Ombudsman shifts attention to resource road safety
July 1, 2007
VANCOUVER, B.C. - After completing a review on safety and certification in the forest industry, B.C.'s Forest Safety Ombudsman Roger Harris is set to examine resource roads and how to improve their fu...
VANCOUVER, B.C. – After completing a review on safety and certification in the forest industry, B.C.’s Forest Safety Ombudsman Roger Harris is set to examine resource roads and how to improve their function and safety.
In his first year as ombudsman, Harris received a total of 41 requests for assistance with resource roads as the number one issue.
In particular, concerns were raised about road maintenance, cycle times, hours of work, road construction, funding, jurisdictional responsibility and financial responsibility.
Harris will review each of these issues as well as other subjects raised that are relevant to improving safety on resource roads.
“I’ll attempt to come up with recommendations or comments regarding the jurisdictional issues that surround the resource roads; and help to create clarity on who has responsibility,” Harris told Truck West.
B.C. has 47,000 km of public roads and more than 650,000 km of resource roads.
With increased activity in the province’s mining and oil and gas sectors, the resource roads have seen an increase in activity in recent years; as well as increasing use of the roads by the general public.
“They’re logging roads really, but it’s more than just loggers who use them now,” said Harris. “We’ve made tremendous progress on reducing injuries on those roads, but there still is a lot of concern out there.”
In 2005, 11 B.C. logging truck drivers died on the job, which accounted for 26% of the total fatalities in the forest sector that year. In 2006, there were fewer truck driver fatalities, but the deaths accounted for 42% – or five of the 12 – total forest sector fatalities that year.
So far in 2007, no logging truck drivers have died but 12 have been injured, some seriously.
“We continue to see serious injuries and fatalities in trucking and truck-related incidents,” noted Harris. “It’s time to figure out what’s going on and do something about it.”
Harris acknowledges the B.C. Forest Safety Council’s Forestry TruckSafe program is addressing the challenges on the province’s highways and resource roads.
In 2006, the council worked to create a cost-sharing formula for resource road maintenance, adopted vehicle identification plates for trucks, established regular communication regarding hazards and managed technical development work on steep-slope hauling standards.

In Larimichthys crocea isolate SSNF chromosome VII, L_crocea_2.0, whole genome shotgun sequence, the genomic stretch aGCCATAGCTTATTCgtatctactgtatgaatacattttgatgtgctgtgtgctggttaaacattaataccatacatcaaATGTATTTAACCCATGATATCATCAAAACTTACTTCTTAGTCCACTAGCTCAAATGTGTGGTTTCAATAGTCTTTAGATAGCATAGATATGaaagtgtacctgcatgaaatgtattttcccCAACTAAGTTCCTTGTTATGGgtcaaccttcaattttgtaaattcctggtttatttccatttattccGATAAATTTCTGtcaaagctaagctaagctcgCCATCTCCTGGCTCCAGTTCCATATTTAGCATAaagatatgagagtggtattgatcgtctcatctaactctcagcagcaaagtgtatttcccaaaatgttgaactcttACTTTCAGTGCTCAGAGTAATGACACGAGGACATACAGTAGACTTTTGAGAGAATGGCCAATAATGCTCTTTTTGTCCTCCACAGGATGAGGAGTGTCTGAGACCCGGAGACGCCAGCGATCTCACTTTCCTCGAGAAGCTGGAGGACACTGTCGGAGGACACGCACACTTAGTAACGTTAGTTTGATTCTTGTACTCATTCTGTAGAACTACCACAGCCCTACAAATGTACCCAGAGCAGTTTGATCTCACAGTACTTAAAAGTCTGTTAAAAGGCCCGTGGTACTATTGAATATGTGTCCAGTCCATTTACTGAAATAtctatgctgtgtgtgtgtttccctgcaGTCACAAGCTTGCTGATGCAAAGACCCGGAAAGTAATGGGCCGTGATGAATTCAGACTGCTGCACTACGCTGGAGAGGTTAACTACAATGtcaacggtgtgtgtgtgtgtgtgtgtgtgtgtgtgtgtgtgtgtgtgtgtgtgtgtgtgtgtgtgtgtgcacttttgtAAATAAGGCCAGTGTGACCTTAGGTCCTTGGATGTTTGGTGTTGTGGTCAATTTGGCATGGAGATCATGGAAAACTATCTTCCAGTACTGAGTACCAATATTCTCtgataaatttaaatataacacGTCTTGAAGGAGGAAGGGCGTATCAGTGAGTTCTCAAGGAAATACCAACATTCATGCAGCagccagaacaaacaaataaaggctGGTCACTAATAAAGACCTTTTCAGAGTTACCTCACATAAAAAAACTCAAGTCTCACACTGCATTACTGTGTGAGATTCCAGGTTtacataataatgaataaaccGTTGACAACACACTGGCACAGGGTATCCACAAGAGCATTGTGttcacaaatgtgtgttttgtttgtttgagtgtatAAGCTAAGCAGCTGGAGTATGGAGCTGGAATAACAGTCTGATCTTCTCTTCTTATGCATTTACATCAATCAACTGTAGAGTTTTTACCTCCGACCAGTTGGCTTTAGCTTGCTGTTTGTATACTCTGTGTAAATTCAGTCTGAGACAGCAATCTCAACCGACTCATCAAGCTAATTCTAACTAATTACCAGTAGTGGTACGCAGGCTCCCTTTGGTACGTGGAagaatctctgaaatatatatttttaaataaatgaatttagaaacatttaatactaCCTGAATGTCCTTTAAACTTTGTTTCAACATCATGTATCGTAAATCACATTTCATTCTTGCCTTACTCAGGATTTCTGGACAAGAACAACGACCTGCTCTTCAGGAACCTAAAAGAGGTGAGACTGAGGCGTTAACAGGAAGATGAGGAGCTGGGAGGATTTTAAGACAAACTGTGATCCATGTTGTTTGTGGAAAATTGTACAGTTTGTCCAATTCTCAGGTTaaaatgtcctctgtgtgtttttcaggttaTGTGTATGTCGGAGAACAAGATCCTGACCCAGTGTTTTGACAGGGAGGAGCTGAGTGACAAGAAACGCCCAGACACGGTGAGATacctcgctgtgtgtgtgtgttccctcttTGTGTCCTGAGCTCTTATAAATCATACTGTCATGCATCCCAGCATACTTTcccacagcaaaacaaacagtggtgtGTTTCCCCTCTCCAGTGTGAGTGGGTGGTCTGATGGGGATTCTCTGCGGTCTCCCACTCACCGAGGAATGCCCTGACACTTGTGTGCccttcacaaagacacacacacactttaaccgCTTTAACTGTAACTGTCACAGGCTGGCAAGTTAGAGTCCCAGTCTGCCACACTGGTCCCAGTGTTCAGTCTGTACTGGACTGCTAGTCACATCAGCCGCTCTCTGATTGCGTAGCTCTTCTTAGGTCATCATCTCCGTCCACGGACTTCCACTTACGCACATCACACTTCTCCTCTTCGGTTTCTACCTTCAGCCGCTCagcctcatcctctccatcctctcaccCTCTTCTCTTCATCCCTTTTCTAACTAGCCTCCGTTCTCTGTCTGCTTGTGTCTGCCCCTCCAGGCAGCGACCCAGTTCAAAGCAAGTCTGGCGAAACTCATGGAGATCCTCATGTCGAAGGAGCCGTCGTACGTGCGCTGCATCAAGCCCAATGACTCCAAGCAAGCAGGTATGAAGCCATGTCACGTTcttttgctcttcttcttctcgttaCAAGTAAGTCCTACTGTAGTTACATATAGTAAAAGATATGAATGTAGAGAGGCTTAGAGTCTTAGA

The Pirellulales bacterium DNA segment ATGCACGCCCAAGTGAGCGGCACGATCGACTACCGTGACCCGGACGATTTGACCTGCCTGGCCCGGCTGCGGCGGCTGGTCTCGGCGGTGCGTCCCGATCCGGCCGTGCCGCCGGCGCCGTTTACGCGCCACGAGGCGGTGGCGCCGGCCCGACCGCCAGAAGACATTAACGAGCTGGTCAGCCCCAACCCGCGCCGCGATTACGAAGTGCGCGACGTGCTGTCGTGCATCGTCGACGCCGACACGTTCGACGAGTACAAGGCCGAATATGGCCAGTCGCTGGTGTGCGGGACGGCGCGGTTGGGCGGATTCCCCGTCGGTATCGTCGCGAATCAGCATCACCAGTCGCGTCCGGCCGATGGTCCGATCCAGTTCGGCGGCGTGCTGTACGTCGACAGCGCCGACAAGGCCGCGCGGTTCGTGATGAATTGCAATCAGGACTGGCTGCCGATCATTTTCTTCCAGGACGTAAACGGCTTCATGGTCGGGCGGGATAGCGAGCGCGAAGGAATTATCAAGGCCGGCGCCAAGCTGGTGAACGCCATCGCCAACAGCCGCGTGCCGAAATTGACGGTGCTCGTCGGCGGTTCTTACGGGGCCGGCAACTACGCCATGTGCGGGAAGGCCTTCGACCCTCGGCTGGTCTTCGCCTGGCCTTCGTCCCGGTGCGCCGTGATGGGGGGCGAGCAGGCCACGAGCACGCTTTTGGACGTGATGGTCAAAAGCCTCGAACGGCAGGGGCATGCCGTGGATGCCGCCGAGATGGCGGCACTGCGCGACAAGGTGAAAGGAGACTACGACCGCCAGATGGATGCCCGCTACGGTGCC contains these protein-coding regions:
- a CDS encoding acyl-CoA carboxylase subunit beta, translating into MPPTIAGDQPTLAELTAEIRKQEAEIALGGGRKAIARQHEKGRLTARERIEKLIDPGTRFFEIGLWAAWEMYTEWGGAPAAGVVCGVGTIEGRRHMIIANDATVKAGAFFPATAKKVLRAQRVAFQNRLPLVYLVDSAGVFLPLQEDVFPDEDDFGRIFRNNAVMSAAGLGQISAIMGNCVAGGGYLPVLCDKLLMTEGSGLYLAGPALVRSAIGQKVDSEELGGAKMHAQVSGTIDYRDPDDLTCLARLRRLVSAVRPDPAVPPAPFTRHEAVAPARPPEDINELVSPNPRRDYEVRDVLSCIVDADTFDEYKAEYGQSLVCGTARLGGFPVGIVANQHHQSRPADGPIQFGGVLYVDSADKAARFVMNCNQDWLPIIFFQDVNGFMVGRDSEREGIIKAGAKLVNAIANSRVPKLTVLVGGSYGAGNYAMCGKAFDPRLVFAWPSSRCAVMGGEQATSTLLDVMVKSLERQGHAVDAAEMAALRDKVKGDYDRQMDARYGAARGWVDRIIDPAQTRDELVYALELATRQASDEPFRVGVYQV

Council staff also met with more than 6,000 truckers and owners throughout the province to discuss safety initiatives and challenges.
Harris is at the front-end of the review, undergoing an investigative period in which he plans on discussing issues with industry stakeholders. He also plans on involving the public during the investigative process, but has not solidified a plan on how to do so just yet.
“This report I think will be much more complex than the first report,” said Harris. “It’s a lot more legalistic in nature as it involves not just the industry but the public as well.”
Harris expects the review to take pretty much the full year and hopes to have it completed and ready for release in January, 2008.
Harris completed his first review as Ombudsman, Not Out of the Woods, in January of this year, where he looked at training and certification within the industry.
Harris found safety might be compromised by a critical labour shortage looming in the forest sector coupled with a significant drop in company-led training.
“It started out as a document to look at training and certification, and turned out to be a document on recruiting and retention,” explained Harris. “That was a big portion of it and they tend to go hand-in-hand.”
One of Harris’ recommendations to the industry was the need for regulations regarding non-certified trades.
“Because of the equipment we run, you need to be skilled before entering into the bush to work,” he explained. “Due to the technological advancements we need to find a way to train people, whether in private or public institutions, to get them prepared.”
A key factor in being able to provide the necessary training, according to Harris, will be the willingness of the provincial government to get involved.
“We need support from the government in the same way they support other trades. Otherwise the cost will prohibit students, it’s about $10,000 right now and that’s for a 30-day course,” Harris explained.
“They support the construction industry through the trades and training programs, and the health care industry as well. That support needs to be there for the forest industry as well.”
Both WorkSafeBC and the BC Forest Safety Council have taken steps to implement Harris’ recommendations that are under their jurisdiction.
“The industry has already responded by offering more supervisory courses and looking more at the non-certified trades,” noted Harris. “The government has yet to respond, so I’ll wait a polite period of time before approaching them.”